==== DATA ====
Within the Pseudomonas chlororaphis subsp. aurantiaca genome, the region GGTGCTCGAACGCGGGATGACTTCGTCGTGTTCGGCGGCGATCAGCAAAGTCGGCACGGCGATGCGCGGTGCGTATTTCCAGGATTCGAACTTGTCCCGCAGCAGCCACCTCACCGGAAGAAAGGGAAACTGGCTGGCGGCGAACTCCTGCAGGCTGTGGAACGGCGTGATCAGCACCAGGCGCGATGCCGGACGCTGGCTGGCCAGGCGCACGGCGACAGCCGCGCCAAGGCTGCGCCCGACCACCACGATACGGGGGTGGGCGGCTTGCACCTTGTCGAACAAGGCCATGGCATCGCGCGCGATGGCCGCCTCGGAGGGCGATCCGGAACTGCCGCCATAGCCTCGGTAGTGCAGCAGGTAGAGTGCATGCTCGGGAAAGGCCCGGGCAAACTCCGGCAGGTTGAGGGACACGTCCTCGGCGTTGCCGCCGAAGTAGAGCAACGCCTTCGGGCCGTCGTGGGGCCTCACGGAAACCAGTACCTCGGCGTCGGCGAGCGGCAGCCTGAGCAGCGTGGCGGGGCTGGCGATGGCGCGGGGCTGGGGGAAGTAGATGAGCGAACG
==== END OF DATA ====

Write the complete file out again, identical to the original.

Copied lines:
Within the Pseudomonas chlororaphis subsp. aurantiaca genome, the region GGTGCTCGAACGCGGGATGACTTCGTCGTGTTCGGCGGCGATCAGCAAAGTCGGCACGGCGATGCGCGGTGCGTATTTCCAGGATTCGAACTTGTCCCGCAGCAGCCACCTCACCGGAAGAAAGGGAAACTGGCTGGCGGCGAACTCCTGCAGGCTGTGGAACGGCGTGATCAGCACCAGGCGCGATGCCGGACGCTGGCTGGCCAGGCGCACGGCGACAGCCGCGCCAAGGCTGCGCCCGACCACCACGATACGGGGGTGGGCGGCTTGCACCTTGTCGAACAAGGCCATGGCATCGCGCGCGATGGCCGCCTCGGAGGGCGATCCGGAACTGCCGCCATAGCCTCGGTAGTGCAGCAGGTAGAGTGCATGCTCGGGAAAGGCCCGGGCAAACTCCGGCAGGTTGAGGGACACGTCCTCGGCGTTGCCGCCGAAGTAGAGCAACGCCTTCGGGCCGTCGTGGGGCCTCACGGAAACCAGTACCTCGGCGTCGGCGAGCGGCAGCCTGAGCAGCGTGGCGGGGCTGGCGATGGCGCGGGGCTGGGGGAAGTAGATGAGCGAACG